One of my more anticipated films of the month surprisingly, Victoria & Abdul looked to contain a charming little tale that few had previously been aware of. Only within the last few years have the details of it even been discovered. And with Judi Dench reprising her role from Mrs Brown (not this Mrs Brown…) making this a bizarre sequel of sorts, I was hoping to have an uplifting time at the cinema. And, all in all, I did.
Our story begins with a lowly prison clerk called Abdul, played by Ali Fazal, who happens upon a chance to travel to Britain to deliver a gift to the Empress of India, a now quite elderly Queen Victoria. Upon meeting, Victoria decides to employ the man as her servant and as they begin to interact, they become quite close, much to the chagrin of those in the Royal Household.
Performances top to bottom are fantastic. Dench and Fazal have wonderful chemistry and really bring the queen and her servant to life. Playing the same role over twenty years later might seem like a daunting task to most actors but the Dame is of course one of the greats and she shines through. They are both introduced very well so we instantly know what these characters are like at this time in their lives. Some of the other performers are also great including Eddie Izzard, Paul Higgins and Tim Pigott-Smith in his final ever role and he goes out with real finesse. Michael Gambon plays a good role as the Prime Minister, Lord Salisbury, and I must not forget the work of Adeel Akhtar who plays Abdul’s Indian accomplice, Mohammed, and who does some stunning acting against big names.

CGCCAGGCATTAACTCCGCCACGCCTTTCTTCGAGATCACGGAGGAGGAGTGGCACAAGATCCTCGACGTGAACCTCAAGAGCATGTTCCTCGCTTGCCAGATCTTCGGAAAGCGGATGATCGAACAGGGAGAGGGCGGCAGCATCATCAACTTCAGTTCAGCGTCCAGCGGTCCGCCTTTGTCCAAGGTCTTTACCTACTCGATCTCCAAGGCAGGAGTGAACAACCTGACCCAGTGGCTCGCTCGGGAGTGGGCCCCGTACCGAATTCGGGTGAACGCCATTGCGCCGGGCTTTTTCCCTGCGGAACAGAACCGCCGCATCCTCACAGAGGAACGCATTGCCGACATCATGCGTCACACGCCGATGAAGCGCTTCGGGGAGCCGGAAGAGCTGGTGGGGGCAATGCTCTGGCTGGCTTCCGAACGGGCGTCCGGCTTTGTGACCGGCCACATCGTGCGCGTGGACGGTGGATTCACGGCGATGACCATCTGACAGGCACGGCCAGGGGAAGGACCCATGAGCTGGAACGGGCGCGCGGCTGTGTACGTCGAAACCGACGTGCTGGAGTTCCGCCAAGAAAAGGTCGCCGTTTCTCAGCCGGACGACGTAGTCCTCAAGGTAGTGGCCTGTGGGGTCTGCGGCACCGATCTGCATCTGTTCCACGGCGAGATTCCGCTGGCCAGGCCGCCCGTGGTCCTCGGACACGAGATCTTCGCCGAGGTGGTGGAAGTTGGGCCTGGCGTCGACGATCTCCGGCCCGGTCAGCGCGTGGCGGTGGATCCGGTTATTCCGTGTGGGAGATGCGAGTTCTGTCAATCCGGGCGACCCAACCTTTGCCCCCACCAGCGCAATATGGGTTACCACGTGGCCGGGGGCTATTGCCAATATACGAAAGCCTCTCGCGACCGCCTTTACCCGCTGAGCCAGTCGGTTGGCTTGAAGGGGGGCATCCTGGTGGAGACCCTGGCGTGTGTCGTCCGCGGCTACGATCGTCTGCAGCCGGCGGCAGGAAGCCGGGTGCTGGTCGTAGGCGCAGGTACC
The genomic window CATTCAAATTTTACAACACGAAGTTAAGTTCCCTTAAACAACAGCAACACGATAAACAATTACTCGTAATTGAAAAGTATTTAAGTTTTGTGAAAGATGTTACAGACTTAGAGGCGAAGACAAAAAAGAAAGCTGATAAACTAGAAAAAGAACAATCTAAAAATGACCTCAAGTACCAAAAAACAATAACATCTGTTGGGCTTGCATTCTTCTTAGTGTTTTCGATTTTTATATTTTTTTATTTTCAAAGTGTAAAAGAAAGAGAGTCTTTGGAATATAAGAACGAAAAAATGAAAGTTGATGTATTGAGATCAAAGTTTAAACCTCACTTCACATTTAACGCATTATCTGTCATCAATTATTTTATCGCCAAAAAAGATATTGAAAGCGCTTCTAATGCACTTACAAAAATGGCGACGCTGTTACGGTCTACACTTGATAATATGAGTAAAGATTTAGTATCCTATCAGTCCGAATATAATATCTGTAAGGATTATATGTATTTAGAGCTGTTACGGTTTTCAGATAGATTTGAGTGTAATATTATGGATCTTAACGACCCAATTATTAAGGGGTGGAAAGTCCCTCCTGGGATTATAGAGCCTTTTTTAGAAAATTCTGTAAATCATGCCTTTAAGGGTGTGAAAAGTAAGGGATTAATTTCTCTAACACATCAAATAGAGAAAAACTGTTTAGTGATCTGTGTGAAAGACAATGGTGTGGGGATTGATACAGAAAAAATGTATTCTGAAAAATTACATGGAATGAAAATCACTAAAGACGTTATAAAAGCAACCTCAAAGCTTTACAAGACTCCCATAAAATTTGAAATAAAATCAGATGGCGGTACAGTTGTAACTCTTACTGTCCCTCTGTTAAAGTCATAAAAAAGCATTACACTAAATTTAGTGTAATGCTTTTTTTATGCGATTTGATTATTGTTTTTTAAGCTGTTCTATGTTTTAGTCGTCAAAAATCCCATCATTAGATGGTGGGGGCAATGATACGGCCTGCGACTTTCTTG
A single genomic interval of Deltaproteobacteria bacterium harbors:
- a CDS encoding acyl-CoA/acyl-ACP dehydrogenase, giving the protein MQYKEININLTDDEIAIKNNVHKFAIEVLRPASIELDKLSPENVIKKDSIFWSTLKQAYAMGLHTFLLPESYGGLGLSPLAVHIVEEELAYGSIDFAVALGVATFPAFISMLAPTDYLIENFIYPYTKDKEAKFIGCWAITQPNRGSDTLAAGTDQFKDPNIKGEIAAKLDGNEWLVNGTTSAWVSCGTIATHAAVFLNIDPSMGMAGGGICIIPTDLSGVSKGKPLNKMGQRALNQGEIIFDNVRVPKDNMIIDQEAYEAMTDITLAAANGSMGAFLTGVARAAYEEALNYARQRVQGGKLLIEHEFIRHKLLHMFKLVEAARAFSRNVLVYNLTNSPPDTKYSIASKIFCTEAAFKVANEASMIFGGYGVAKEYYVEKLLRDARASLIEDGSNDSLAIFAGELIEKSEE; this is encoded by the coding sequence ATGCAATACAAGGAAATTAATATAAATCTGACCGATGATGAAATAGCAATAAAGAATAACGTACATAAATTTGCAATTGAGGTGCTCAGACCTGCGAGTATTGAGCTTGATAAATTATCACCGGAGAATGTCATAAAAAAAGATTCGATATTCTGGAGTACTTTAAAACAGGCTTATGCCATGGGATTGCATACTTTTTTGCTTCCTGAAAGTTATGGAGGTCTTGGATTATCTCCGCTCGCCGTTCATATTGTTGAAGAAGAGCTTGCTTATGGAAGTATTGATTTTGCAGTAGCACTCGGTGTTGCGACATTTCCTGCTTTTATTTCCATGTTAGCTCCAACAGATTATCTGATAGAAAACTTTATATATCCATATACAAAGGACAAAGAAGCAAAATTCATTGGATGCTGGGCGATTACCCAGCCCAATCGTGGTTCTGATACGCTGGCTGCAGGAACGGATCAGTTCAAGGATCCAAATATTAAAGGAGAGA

The story is a very nicely told one too with great comedic moments and covers themes of racism and the class system, both in Britain and India, in a very nice way. This is not a story full of happiness and there are so distinct sad moments within the true story, mostly deriving from the conniving members of the household. Perhaps the struggles to get rid of Abdul were a little repeated as I did feel I was being hit over the head with the fact that the staff and Royal Family did not like him.
This is a great true story film though and one that covers all of the emotions in its runtime. There are some moments that feel a little repetitive but the brilliant character work and fascination with the tale unfolding will keep you interested, particularly with the relationship between Dench and Fazal. Get watching.